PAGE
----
Cambridge Rindge and Latin community gathers to heal after Marathon bombings

About 150 alumni and students of the Cambridge Rindge and Latin School, where Marathon bombing suspects Dzhokhar and Tamerlan Tsarnaev graduated from, gathered with community leaders and Cambridge residents in a park down the street from the high school this afternoon.

“We can process things alone or we can heal together,’’ said organizer Samuel Gebru, who graduated from Cambridge Rindge and Latin in 2009.

The speakers did not mention the Tsarnaevs.

“We didn’t want to focus on them,’’ Gebru said. “We all know what happened. We want to talk about healing.’’

Instead, they spoke about the diversity of the school’s student body, the different languages students hear when they walk the halls, and how students and alumni can support one another.


On April 20, the day after the younger Tsarnaev brother was found hiding in a boat in Watertown and arrested, Gebru said he contacted friends about doing something to bring their school’s alumni community together. Over the next week they held meetings and conference calls, and spoke with city officials.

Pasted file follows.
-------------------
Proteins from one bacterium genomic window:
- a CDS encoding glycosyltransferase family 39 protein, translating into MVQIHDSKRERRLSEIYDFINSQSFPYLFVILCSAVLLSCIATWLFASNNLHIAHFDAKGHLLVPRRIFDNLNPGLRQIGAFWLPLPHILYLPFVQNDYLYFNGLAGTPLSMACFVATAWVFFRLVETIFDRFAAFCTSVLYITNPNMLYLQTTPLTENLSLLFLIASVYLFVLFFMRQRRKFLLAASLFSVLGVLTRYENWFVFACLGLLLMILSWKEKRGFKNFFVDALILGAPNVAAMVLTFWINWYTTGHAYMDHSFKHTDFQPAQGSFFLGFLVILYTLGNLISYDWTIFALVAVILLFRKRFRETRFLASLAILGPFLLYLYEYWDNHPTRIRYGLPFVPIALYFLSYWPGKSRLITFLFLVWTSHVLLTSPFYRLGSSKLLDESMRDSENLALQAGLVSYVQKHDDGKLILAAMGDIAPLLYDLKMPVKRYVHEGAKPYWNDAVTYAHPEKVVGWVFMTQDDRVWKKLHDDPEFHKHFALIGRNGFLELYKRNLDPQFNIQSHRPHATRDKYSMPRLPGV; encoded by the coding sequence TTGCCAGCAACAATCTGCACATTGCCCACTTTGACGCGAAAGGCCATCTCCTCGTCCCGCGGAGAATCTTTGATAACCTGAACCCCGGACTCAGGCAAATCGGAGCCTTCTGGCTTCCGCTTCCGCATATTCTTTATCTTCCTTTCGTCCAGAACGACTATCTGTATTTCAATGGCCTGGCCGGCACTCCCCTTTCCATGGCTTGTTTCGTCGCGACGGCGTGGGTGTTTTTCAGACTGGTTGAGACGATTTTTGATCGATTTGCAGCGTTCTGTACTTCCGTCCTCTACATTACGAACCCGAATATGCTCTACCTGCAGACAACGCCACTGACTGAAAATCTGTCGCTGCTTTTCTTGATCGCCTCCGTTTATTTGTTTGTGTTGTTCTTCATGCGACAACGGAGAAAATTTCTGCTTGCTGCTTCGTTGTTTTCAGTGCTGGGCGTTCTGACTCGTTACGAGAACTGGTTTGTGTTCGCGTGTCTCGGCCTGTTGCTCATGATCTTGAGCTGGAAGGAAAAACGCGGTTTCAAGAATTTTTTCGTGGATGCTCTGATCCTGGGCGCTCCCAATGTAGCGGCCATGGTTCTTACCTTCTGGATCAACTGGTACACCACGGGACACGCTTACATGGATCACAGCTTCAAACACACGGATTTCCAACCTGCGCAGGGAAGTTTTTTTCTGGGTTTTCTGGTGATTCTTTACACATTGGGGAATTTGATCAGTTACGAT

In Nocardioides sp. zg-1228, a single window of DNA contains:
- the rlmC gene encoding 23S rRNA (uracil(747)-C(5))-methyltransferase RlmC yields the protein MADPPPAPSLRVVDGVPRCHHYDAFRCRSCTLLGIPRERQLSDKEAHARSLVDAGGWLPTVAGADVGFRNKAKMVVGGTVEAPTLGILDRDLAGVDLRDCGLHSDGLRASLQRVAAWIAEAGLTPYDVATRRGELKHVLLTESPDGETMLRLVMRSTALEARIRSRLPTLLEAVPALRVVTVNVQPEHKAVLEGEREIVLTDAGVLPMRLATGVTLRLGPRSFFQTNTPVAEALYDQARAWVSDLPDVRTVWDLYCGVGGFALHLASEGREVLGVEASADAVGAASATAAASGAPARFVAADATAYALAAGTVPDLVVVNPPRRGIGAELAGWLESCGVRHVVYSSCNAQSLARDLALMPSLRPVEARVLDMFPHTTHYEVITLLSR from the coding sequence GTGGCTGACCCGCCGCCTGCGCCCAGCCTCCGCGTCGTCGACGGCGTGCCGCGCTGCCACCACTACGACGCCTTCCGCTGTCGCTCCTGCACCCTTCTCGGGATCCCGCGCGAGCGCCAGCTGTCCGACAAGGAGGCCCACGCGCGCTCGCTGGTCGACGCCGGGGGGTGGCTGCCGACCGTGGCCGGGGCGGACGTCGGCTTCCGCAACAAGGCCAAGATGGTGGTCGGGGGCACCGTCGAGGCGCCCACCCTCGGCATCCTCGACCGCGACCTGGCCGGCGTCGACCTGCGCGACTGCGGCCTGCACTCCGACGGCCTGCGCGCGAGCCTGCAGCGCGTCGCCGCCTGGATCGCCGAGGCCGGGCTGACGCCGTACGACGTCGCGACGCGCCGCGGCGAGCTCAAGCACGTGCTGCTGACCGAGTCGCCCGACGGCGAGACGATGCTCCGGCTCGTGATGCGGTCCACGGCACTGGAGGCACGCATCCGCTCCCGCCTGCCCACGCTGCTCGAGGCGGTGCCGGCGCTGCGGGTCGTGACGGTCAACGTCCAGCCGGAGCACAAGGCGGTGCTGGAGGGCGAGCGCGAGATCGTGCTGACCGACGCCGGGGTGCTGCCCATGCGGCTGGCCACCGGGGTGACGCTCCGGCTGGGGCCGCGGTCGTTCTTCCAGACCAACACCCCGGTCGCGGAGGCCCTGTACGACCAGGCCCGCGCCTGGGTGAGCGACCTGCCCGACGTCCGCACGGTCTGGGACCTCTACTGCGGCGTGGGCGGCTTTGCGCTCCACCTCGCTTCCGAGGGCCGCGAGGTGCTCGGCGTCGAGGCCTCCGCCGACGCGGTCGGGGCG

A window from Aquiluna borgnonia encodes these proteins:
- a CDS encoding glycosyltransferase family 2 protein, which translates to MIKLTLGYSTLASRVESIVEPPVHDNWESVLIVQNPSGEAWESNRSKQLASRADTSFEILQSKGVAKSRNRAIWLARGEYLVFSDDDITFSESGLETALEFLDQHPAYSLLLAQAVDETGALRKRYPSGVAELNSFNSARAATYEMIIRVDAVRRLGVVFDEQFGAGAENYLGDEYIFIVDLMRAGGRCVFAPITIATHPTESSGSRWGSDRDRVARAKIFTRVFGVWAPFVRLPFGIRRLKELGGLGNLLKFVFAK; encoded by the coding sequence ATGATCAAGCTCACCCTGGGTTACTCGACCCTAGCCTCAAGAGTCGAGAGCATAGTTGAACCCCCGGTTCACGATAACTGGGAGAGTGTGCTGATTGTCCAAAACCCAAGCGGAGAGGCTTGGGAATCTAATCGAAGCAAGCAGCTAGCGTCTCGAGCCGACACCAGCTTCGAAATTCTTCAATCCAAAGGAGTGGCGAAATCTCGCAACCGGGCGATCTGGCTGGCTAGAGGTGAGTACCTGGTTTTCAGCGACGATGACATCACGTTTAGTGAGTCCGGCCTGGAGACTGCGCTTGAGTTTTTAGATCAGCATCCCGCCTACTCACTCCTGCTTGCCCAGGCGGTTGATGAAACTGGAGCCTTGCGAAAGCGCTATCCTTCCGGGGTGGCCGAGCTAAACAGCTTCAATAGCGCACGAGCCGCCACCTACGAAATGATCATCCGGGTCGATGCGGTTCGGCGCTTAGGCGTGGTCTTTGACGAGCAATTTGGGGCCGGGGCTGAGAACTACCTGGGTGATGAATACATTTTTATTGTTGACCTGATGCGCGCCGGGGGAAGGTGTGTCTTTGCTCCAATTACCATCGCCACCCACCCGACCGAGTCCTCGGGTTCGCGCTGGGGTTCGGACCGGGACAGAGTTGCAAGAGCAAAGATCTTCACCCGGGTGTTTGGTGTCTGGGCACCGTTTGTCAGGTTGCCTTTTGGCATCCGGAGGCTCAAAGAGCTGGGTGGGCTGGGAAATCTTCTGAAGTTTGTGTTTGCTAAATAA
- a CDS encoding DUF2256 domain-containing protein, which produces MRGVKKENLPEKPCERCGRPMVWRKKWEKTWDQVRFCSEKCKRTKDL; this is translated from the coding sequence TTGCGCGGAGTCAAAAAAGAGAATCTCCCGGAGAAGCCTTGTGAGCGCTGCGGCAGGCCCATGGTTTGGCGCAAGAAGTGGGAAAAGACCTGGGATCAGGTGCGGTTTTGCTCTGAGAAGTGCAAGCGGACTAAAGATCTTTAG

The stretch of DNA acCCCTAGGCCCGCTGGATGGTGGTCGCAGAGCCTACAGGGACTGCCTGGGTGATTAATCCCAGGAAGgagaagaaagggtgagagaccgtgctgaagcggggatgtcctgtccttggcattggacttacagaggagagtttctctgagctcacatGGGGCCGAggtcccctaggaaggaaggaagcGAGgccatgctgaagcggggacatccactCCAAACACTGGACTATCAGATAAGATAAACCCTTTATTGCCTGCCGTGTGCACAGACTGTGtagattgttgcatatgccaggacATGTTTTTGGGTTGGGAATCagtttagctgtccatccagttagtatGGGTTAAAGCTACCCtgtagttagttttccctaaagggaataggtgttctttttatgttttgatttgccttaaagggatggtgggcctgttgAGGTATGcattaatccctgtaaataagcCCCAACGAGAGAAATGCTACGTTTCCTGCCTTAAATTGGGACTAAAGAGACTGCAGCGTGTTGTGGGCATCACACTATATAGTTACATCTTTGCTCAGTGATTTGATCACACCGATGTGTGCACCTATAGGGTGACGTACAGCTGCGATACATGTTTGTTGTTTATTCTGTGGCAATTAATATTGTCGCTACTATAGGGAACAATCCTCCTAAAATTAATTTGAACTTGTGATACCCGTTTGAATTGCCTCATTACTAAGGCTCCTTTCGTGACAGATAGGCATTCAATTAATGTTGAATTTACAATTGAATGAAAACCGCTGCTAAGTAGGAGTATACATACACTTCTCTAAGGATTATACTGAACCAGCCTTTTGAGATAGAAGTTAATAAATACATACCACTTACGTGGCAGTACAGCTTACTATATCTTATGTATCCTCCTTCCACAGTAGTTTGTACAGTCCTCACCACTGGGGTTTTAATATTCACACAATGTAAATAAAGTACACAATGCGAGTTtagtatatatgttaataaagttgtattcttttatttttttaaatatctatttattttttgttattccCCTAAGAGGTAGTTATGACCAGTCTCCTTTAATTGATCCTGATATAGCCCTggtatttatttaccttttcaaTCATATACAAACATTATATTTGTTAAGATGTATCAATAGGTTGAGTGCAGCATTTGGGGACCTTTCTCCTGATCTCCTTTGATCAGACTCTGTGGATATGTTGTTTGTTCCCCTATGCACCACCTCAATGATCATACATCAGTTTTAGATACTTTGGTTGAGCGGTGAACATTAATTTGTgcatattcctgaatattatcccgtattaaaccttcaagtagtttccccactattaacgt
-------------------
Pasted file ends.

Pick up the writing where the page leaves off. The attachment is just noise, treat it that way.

“It’s horrible no matter who it is, but when it’s one of your own, it disorients you even more. To think, we walked the same hallways, ate the same food,’’ Gebru said.

The office of Mayor Henrietta Davis donated white T-shirts bearing the words “Cambridge Strong,’’ hastily printed on Friday, said Matt Nelson, Davis’ chief of staff. The shirts were free, though people were encouraged to donate to the Friends of Cambridge Rindge and Latin School foundation.

Marc Saunders, a 1983 graduate of Cambridge Rindge and Latin who still lives in Cambridge with his wife, a member of the 1984 class, said he enjoyed the opportunity to spend time with other alumni, students, and parents.

Though he found it difficult to accept that the bombing suspects lived in the city where he grew up, Saunders said it would be foolish to assume that Cambridge should be immune to violence.

“I found it kind of offensive that people were saying, ‘I can’t believe he was a graduate of Rindge and Latin’,’’ he said.


Gebru said he is hoping to plan another, larger gathering in late May to raise funds for The One Fund for Marathon bombing victims and their families. He has yet to set a date for it.